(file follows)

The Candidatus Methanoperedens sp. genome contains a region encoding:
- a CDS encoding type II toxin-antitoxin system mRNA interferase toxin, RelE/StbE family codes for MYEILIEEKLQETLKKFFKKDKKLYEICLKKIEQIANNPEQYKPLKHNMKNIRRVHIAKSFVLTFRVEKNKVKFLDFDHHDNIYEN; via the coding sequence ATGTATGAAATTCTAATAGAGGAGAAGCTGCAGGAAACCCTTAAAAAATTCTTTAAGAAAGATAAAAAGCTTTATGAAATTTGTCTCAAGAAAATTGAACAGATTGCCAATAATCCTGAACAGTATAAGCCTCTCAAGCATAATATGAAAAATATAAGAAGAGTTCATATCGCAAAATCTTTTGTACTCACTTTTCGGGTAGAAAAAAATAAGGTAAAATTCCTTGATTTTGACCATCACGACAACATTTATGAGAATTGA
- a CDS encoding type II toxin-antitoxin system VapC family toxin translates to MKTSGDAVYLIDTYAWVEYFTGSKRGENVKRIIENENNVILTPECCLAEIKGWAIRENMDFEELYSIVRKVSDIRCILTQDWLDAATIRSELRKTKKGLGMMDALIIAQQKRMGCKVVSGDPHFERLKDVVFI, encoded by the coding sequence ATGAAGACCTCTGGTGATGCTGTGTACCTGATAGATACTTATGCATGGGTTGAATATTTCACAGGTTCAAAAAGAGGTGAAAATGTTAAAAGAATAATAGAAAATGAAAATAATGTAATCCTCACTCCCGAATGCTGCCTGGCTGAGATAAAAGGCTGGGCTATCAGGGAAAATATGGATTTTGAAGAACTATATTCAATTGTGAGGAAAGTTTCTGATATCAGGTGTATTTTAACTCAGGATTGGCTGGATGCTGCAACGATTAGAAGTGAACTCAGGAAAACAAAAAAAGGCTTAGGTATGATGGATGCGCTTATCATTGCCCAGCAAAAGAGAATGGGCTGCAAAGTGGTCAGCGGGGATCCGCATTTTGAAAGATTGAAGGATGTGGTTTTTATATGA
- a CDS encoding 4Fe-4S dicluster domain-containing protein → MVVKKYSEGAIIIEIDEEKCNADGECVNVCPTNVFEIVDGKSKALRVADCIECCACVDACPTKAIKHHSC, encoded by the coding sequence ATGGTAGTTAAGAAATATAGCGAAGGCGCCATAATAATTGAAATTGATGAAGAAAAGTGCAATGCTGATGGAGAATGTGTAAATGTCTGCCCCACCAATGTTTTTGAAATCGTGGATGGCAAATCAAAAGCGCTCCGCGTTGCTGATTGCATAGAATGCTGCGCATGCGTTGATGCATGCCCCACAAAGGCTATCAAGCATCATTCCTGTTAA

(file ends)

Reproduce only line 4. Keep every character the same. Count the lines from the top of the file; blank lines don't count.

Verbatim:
- a CDS encoding 4Fe-4S dicluster domain-containing protein → MVVKKYSEGAIIIEIDEEKCNADGECVNVCPTNVFEIVDGKSKALRVADCIECCACVDACPTKAIKHHSC, encoded by the coding sequence ATGGTAGTTAAGAAATATAGCGAAGGCGCCATAATAATTGAAATTGATGAAGAAAAGTGCAATGCTGATGGAGAATGTGTAAATGTCTGCCCCACCAATGTTTTTGAAATCGTGGATGGCAAATCAAAAGCGCTCCGCGTTGCTGATTGCATAGAATGCTGCGCATGCGTTGATGCATGCCCCACAAAGGCTATCAAGCATCATTCCTGTTAA